United States District Court, S.D. Ohio, Eastern Division
Elizabeth P. Deavers Chief Magistrate Judge
OPINION AND ORDER
ALGENON L. MARBLEY UNITED STATES DISTRICT COURT
3, 2019, Judgment was entered dismissing the petition for a
writ of habeas corpus pursuant to 28 U.S.C. § 2254 as
time-barred. (ECF No. 10.) Petitioner has filed a Motion for
Reconsideration pursuant to Rule 59(e) of the Federal Rules
of Civil Procedure. (ECF No. 11-2.) For the reasons that
follow, Petitioner's Motion for Reconsideration (ECF No.
11-2) is DENIED.
argues that relief from final Judgment of dismissal is
warranted based on the Supreme Court's decision in
Garza v. Idaho, -- U.S. --, 139 S.Ct. 738 (2019)
(holding that the presumption of prejudice recognized in
Roe v. Flores-Ortega, 528 U.S. 470 (2000), due to an
attorney's failure to file an appeal applies even where
the defendant has waived his right to appeal under the terms
of his guilty plea), and because this Court improperly
concluded that he had been notified of his right to file an
appeal. Petitioner complains that the Plea Agreement
contained inadequate notification of his right to file an
appeal, failed to inform him of his right to court-appointed
counsel on appeal, and did not serve to relieve the duty of
trial counsel and the trial court to ensure that he
understood his right to an appeal. Petitioner maintains that
he had a potentially meritorious issue for appeal, based on
the trial court's improper imposition of restitution in
the amount of $6, 000.00, rather than $3, 000.00. He also
indicates that he waited more than a year and one month after
the appellate court's denial of his motion for a delayed
appeal before filing this habeas corpus petition in order to
exhaust his claims by filing an appeal with the Ohio Supreme
Court. The record, however, reflects no basis for relief.
to alter or amend judgment under Rule 59(e) may be granted
where there exists a clear error of law; newly discovered
evidence; an intervening change in controlling law; or a need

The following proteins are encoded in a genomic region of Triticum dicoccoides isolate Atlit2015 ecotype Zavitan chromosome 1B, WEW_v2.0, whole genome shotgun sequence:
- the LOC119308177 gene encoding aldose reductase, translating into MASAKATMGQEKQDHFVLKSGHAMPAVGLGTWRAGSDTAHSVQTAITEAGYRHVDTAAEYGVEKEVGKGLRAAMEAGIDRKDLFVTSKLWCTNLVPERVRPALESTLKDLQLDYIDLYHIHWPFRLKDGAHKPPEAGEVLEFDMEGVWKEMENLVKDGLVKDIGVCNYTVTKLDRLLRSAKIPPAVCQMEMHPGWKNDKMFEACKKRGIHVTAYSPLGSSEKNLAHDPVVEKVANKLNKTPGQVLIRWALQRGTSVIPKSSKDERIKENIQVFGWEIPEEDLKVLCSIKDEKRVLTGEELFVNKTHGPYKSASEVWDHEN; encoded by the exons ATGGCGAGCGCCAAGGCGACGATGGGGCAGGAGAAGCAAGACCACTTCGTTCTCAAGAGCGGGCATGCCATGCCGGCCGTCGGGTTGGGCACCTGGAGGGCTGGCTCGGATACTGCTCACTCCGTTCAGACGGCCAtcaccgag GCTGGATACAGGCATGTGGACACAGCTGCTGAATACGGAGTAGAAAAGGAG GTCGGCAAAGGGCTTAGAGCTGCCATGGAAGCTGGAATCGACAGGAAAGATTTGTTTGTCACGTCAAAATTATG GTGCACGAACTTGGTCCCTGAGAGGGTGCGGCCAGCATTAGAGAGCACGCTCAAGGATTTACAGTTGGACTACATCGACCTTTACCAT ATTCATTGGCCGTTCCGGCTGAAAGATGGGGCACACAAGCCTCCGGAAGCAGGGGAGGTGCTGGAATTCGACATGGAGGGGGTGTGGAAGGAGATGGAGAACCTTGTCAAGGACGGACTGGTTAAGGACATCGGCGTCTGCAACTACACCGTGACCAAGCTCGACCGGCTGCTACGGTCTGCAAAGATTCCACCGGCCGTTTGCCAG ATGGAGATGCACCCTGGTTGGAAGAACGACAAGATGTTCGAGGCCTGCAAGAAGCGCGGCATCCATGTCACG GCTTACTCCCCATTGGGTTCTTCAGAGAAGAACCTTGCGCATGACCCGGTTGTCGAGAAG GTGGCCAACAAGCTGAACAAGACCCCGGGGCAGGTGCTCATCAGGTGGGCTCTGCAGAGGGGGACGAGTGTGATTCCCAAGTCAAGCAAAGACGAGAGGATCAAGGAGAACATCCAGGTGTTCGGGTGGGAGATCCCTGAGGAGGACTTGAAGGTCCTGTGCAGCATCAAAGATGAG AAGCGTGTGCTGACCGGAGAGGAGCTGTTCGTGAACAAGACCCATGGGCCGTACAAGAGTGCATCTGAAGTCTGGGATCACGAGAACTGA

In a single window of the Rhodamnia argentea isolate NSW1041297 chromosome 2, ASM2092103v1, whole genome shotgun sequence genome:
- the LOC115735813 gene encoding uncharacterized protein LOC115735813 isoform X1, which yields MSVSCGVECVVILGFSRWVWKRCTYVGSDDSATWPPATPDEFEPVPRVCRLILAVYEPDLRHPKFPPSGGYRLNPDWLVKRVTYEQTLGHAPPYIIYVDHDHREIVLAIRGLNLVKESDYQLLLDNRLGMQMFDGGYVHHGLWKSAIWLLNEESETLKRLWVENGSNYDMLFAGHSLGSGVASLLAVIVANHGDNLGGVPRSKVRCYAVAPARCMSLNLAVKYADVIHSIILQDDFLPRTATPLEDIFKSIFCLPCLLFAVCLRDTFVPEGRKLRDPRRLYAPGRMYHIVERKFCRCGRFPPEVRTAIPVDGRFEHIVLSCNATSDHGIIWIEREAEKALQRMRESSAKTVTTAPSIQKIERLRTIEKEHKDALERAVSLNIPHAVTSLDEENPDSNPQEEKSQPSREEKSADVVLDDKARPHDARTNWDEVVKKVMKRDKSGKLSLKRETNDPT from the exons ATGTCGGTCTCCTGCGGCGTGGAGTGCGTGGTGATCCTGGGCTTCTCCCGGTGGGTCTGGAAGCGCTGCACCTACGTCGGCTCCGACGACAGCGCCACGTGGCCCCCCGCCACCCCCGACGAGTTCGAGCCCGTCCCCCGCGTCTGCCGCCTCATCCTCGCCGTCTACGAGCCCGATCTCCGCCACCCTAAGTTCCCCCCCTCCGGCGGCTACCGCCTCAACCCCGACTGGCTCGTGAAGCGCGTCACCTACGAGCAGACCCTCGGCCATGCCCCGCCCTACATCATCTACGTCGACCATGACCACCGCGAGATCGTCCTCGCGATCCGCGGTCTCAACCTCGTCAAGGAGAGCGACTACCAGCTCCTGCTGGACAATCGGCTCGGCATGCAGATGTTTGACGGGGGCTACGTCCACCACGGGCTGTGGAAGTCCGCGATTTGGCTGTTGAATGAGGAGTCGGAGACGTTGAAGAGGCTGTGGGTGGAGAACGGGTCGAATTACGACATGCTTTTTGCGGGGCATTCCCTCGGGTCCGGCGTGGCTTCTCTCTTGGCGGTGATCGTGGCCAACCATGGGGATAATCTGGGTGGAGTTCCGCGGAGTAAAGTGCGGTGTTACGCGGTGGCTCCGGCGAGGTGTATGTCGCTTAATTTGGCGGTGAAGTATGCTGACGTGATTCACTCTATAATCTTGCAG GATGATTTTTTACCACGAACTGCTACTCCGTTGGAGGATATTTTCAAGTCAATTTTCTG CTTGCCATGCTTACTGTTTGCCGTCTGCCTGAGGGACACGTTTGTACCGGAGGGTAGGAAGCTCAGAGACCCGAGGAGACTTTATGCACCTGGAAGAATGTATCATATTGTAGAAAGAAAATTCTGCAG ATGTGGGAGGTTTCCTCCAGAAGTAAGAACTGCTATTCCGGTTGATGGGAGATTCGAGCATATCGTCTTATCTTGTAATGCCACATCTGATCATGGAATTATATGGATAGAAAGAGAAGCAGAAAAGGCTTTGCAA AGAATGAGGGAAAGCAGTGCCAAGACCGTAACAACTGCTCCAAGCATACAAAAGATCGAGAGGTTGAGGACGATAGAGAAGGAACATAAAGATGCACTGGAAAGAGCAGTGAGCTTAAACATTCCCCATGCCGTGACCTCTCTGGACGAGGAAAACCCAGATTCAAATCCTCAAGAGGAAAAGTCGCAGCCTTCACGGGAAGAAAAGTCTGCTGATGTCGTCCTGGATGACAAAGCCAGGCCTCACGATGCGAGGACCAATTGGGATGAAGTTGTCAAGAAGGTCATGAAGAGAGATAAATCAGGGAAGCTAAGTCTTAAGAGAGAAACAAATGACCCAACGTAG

to prevent manifest injustice. Clark v. United
States, 764 F.3d 653, 661 (6th Cir. 2014) (citing
Leisure Caviar, LLC v. U.S. Fish & Wildlife Serv.,
616 F.3d 612, 616 (6th Cir. 2010)).“Relief under Rule
59(e), however, ‘is an extraordinary remedy and should
be granted sparingly because of the interests in finality and
conservation of scarce judicial resources.'”
Carter v. Bradshaw, No. 3:02CV00524, 2016 WL
1394059, at *1 (N.D. Ohio April 8, 2016) (citing U.S. ex
rel. Am. Textile Mfrs. Inst. Inc. v. The Limited, Inc.,
179 F.R.D. 541, 547 (S.D. Ohio 1998); Gonzalez v.
Crosby, 545 U.S. 524, 535 (2005) (noting that the
“extraordinary circumstances” justifying the
reopening of a final judgment “will rarely occur in the
habeas context”). Additionally, “Rule 59(e)
motions cannot be used to present new arguments that could
have been raised prior to judgment.” Howard,
533 F.3d at 475. Rule 59 “allows for reconsideration;
it does not permit parties to effectively ‘re-argue a
case.” Howard, 533 F.3d at 475 (quoting
Sault Ste. Marie Tribe of Chippewa Indians v.
Engler, 146 F.3d 367, 374 (6th Cir. 1998)).
the Supreme Court's decision in Garza does not
assist the Petitioner. The issue before the Court does not
involve whether the presumption of prejudice should apply
based on the denial of the effective assistance of counsel,
but whether this action is barred by the one-year statute of
limitations set forth under 28 U.S.C. § 2244(d).
Petitioner waited approximately three years and five months
after the statute of limitations had expired to pursue
federal habeas corpus relief. Further, as previously
discussed, the record does not reflect that he acted
diligently in pursuing relief. This Court has already
rejected the arguments Petitioner presents to the contrary,
and will not now again do so here.
Motion for Reconsideration (ECF No. 11) is
IS SO ORDERED.
 The limitations on successive motions
that apply to motions under Rule 60(b) of the Federal Rules
of Civil Procedure do not apply to motions under Rule 59.
See Howard v. United States, 533 F.3d 472 (6th Cir.
2008); Gonzalez v. Crosby, 545 U.S. 524 (2005).
Regardless, a petitioner's challenge to the Court's
application of the statute of limitations is not considered
to be a successive or second habeas corpus petition subject
to authorization for filing from the United States Court of
Appeals for the Sixth Circuit under 28 U.S.C. §